Karlman was similarly aggrieved. “It is for everyone or no one. Maori didn't make NZ, they invaded it. In truth they have no more claim here than anyone unless you count squatters’ rights.”
“It's about time NZ throws out these ridiculous claims,” Spat said. “Every NZer contributes to this country and not one race, regardless if native or not, should be able to enjoy this country as a whole without parts of it being handed out to anyone.”
“Didn't read the article,” Kiwimantis confessed. “Can't be bothered. Sick of you. Just go away the lot of you.”
Then Rangie took it a step further, suggesting the destruction of our founding document. “You want seafood, go to the supermarket like the rest of us. They should not have moved the Treaty last week, they should have buried it.”
Next we move to Exhibit B: Highlights from the comments on nzherald.co.nz’s Facebook page.
We’ll kick off with a rare voice of reason, Liz Jagersma: “The crown literally signed a document that guaranteed ownership of the foreshore and seabed to Māori. It's called the Treaty of Waitangi.”
The comment attracted a surprising number or likes, but of course, others couldn’t deal with having that uncomfortable truth rolling around the interwebs.
“The Treaty is honestly just a huge joke. Time to move on from it and forget it. It’s the one thing that still divides this country. Time to move on as one,” Michael Syke Dyer said.
“Can someone start an NZ white people council to protect all white people?” Martia Julienne Tarce Alico asked.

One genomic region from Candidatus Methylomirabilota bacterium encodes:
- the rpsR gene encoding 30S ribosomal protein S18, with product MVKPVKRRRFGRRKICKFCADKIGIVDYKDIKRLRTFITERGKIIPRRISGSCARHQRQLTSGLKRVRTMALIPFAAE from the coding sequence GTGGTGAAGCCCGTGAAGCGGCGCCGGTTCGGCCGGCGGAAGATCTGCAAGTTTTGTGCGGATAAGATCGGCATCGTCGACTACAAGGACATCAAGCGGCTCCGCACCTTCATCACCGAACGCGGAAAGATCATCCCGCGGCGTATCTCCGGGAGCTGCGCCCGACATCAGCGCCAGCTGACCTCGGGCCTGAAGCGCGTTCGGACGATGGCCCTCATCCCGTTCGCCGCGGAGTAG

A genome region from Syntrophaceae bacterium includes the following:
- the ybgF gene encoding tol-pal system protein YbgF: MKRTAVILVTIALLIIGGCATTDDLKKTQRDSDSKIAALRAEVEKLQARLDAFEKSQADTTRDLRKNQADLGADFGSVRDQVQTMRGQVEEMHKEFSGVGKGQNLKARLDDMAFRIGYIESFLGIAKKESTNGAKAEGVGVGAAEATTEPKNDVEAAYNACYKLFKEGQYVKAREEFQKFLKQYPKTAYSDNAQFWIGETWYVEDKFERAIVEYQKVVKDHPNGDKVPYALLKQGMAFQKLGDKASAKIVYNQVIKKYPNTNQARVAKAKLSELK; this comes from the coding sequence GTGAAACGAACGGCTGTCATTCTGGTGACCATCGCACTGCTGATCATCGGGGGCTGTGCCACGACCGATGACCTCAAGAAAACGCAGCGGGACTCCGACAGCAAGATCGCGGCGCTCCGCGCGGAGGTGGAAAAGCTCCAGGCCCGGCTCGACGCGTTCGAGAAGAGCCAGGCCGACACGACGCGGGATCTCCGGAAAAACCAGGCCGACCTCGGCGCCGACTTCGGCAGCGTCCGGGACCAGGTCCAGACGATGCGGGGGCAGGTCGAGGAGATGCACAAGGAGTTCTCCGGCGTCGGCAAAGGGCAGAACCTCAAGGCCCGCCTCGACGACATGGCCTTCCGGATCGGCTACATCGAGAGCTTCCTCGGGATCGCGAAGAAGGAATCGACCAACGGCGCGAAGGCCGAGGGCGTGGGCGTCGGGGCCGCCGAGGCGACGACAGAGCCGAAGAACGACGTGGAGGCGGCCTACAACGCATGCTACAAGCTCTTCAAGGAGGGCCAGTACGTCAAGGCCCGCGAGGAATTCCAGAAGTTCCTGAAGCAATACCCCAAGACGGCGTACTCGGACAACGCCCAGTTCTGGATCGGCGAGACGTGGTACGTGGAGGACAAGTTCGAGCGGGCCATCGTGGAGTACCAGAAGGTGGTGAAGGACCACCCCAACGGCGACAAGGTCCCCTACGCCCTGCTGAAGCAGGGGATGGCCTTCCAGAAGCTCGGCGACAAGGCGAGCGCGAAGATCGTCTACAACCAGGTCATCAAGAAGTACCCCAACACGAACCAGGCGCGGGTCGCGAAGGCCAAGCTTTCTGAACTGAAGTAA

“I am tired of the greed of the Maori,” Don Wilkie complained. “Their claims have done more damage to the economy of NZ than anything else. It is time for all Kiwis to say bugger off we all own the forshore and seabed. Next they will be demanding money for the air we breathe.”
And then there was this gem from Owen Budd. “There was no conservation in NZ until Europeans came along. You were eating everything while running around stealing wahine and pounamu from each other.”
Conservation gets right to the heart of the argument over customary rights, but in a way Mr Budd could likely never understand. Māori, as kaitiaki (guardians) of the environment, want to preserve our precious resources for future generations. Given the current pollution of our waterways, with run-off from dairy farms destroying our rivers and sewerage overflow in urban areas pouring straight into the ocean, I’m not sure how that could be seen to be a bad thing.
But when the Pākehā public generally has little knowledge of the issues underpinning the foreshore and seabed debate, I worry that we’re only just scratching the surface of the ugliness that may unfold during the process of sorting through the many various claims. Especially in an election year. Shall we start betting on how long it will take Don Brash’s Hobson’s Pledge lobby group to start placing full-page ads in the papers now?
It certainly didn't take long for Prime Minister Bill English to wade into the fray. "These claims I think are designed to attract attention but I don't think they should be taken seriously," he told Radio New Zealand yesterday afternoon. "It looks like a bit of a stunt to me. There's been a deadline and a whole lot of claims published - but the legal hurdles for that are very high."